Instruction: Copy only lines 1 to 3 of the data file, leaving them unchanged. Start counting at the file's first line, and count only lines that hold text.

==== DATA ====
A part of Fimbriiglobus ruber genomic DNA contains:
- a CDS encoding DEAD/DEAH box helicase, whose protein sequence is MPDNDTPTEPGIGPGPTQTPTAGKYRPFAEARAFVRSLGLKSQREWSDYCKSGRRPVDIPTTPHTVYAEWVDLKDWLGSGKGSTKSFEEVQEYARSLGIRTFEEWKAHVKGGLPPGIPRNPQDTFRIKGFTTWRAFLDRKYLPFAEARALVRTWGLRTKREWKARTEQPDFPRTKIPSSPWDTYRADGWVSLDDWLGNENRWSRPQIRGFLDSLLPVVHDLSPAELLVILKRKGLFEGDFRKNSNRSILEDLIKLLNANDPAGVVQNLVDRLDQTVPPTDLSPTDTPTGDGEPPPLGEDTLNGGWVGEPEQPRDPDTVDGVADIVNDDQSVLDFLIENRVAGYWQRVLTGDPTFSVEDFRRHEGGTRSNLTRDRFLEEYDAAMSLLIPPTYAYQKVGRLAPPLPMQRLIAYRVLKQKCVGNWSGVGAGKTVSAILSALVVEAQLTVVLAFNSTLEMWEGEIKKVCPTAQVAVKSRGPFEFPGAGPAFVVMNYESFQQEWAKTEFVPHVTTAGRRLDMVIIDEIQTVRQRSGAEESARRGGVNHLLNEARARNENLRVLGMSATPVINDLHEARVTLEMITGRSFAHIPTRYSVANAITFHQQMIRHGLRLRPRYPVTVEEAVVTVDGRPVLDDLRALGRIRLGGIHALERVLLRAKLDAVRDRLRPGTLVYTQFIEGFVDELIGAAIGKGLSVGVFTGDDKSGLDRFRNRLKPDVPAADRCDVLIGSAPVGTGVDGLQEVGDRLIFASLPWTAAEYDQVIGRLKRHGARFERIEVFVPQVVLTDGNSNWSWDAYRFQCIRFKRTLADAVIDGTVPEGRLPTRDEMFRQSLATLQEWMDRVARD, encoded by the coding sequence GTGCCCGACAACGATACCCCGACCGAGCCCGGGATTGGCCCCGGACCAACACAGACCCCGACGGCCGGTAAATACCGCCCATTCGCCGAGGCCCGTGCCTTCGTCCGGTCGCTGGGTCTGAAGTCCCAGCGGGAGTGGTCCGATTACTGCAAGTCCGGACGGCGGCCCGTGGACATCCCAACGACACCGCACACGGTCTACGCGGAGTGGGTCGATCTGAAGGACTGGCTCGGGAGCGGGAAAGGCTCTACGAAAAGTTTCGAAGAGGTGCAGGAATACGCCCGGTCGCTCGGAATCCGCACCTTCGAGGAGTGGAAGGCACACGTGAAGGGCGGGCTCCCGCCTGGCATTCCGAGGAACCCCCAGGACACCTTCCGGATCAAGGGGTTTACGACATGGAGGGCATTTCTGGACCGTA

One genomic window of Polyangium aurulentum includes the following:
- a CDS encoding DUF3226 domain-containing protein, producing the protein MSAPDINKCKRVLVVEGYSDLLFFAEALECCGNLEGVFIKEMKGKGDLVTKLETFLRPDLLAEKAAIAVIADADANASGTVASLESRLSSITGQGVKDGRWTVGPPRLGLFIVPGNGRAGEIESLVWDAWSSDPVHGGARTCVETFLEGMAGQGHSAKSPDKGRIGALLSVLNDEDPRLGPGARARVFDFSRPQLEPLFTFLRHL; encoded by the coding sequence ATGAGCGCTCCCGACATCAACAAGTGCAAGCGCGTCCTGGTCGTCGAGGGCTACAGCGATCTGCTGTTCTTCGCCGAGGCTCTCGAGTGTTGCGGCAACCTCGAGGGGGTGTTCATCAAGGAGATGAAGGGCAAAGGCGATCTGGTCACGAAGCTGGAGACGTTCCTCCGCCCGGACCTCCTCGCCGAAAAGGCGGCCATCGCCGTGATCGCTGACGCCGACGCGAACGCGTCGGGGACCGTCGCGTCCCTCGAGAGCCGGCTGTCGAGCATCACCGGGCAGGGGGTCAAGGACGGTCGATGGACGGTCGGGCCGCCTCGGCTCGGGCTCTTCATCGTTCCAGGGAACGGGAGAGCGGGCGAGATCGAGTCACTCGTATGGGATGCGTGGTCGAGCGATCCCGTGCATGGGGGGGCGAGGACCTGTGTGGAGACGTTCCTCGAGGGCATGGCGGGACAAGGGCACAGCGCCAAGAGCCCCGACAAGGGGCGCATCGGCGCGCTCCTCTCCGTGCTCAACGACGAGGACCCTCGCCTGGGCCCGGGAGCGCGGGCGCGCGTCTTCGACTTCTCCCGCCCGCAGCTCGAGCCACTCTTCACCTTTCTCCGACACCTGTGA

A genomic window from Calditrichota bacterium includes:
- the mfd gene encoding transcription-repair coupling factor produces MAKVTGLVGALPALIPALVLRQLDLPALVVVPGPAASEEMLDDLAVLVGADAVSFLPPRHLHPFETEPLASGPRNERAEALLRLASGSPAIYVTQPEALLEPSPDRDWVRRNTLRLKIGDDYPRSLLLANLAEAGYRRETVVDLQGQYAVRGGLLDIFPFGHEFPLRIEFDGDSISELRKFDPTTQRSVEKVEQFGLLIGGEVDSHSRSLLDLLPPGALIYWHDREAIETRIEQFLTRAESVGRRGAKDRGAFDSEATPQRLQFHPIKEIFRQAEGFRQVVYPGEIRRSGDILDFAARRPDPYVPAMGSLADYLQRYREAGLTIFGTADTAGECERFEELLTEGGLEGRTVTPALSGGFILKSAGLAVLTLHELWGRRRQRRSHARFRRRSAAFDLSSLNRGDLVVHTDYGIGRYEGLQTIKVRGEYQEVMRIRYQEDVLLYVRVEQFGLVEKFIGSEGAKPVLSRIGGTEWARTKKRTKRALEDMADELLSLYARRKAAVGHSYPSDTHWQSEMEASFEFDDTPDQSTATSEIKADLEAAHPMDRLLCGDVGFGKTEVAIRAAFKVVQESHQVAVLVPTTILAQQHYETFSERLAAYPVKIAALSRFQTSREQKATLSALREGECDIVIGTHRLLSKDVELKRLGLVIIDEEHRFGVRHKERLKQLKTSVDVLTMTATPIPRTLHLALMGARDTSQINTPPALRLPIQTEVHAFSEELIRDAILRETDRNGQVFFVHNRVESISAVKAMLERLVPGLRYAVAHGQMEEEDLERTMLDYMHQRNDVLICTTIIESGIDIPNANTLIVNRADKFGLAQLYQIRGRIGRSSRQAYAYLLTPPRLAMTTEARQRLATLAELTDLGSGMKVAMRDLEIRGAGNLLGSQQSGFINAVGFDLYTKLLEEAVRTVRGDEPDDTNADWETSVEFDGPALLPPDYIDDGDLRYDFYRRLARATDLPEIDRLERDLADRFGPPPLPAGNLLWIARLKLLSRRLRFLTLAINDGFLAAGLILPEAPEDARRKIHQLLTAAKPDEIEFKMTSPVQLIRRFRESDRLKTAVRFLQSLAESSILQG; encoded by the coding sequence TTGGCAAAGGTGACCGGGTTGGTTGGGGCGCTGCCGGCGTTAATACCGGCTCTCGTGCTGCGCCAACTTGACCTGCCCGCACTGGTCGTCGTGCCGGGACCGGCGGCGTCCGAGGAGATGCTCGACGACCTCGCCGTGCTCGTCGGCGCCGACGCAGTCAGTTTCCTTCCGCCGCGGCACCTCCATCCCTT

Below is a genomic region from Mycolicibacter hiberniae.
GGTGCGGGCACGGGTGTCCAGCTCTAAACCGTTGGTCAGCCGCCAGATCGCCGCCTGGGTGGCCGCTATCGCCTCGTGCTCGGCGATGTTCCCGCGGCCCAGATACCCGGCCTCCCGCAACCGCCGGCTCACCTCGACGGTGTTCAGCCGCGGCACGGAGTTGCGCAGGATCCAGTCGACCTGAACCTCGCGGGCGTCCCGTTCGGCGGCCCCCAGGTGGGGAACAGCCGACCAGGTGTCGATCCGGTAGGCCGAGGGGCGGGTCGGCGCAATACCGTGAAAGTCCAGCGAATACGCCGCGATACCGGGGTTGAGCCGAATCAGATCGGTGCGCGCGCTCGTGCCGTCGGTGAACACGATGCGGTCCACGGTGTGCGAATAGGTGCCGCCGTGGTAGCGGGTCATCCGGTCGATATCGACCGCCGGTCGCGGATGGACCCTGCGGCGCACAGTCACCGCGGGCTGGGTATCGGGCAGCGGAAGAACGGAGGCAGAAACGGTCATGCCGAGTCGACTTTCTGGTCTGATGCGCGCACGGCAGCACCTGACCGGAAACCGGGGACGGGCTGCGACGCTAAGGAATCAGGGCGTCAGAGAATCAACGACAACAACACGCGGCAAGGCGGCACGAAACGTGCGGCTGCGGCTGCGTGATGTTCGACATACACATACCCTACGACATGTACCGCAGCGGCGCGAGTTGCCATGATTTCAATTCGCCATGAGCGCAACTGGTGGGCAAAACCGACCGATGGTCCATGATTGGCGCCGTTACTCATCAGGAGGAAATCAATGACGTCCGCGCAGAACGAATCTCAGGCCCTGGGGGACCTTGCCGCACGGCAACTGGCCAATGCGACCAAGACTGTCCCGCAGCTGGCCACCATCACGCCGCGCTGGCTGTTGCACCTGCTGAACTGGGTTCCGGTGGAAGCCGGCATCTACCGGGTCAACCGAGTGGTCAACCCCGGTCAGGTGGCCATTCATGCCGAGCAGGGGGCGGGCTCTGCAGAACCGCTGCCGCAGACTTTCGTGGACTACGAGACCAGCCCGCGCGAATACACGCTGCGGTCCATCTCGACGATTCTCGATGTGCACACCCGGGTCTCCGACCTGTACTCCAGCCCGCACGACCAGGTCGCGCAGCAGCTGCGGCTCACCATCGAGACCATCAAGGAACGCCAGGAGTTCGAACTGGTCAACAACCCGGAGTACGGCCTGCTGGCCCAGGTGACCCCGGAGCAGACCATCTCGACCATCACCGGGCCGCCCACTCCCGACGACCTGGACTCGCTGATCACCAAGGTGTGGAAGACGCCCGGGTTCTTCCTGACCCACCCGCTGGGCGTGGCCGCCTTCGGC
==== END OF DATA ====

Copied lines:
A part of Fimbriiglobus ruber genomic DNA contains:
- a CDS encoding DEAD/DEAH box helicase, whose protein sequence is MPDNDTPTEPGIGPGPTQTPTAGKYRPFAEARAFVRSLGLKSQREWSDYCKSGRRPVDIPTTPHTVYAEWVDLKDWLGSGKGSTKSFEEVQEYARSLGIRTFEEWKAHVKGGLPPGIPRNPQDTFRIKGFTTWRAFLDRKYLPFAEARALVRTWGLRTKREWKARTEQPDFPRTKIPSSPWDTYRADGWVSLDDWLGNENRWSRPQIRGFLDSLLPVVHDLSPAELLVILKRKGLFEGDFRKNSNRSILEDLIKLLNANDPAGVVQNLVDRLDQTVPPTDLSPTDTPTGDGEPPPLGEDTLNGGWVGEPEQPRDPDTVDGVADIVNDDQSVLDFLIENRVAGYWQRVLTGDPTFSVEDFRRHEGGTRSNLTRDRFLEEYDAAMSLLIPPTYAYQKVGRLAPPLPMQRLIAYRVLKQKCVGNWSGVGAGKTVSAILSALVVEAQLTVVLAFNSTLEMWEGEIKKVCPTAQVAVKSRGPFEFPGAGPAFVVMNYESFQQEWAKTEFVPHVTTAGRRLDMVIIDEIQTVRQRSGAEESARRGGVNHLLNEARARNENLRVLGMSATPVINDLHEARVTLEMITGRSFAHIPTRYSVANAITFHQQMIRHGLRLRPRYPVTVEEAVVTVDGRPVLDDLRALGRIRLGGIHALERVLLRAKLDAVRDRLRPGTLVYTQFIEGFVDELIGAAIGKGLSVGVFTGDDKSGLDRFRNRLKPDVPAADRCDVLIGSAPVGTGVDGLQEVGDRLIFASLPWTAAEYDQVIGRLKRHGARFERIEVFVPQVVLTDGNSNWSWDAYRFQCIRFKRTLADAVIDGTVPEGRLPTRDEMFRQSLATLQEWMDRVARD, encoded by the coding sequence GTGCCCGACAACGATACCCCGACCGAGCCCGGGATTGGCCCCGGACCAACACAGACCCCGACGGCCGGTAAATACCGCCCATTCGCCGAGGCCCGTGCCTTCGTCCGGTCGCTGGGTCTGAAGTCCCAGCGGGAGTGGTCCGATTACTGCAAGTCCGGACGGCGGCCCGTGGACATCCCAACGACACCGCACACGGTCTACGCGGAGTGGGTCGATCTGAAGGACTGGCTCGGGAGCGGGAAAGGCTCTACGAAAAGTTTCGAAGAGGTGCAGGAATACGCCCGGTCGCTCGGAATCCGCACCTTCGAGGAGTGGAAGGCACACGTGAAGGGCGGGCTCCCGCCTGGCATTCCGAGGAACCCCCAGGACACCTTCCGGATCAAGGGGTTTACGACATGGAGGGCATTTCTGGACCGTA

One genomic window of Polyangium aurulentum includes the following: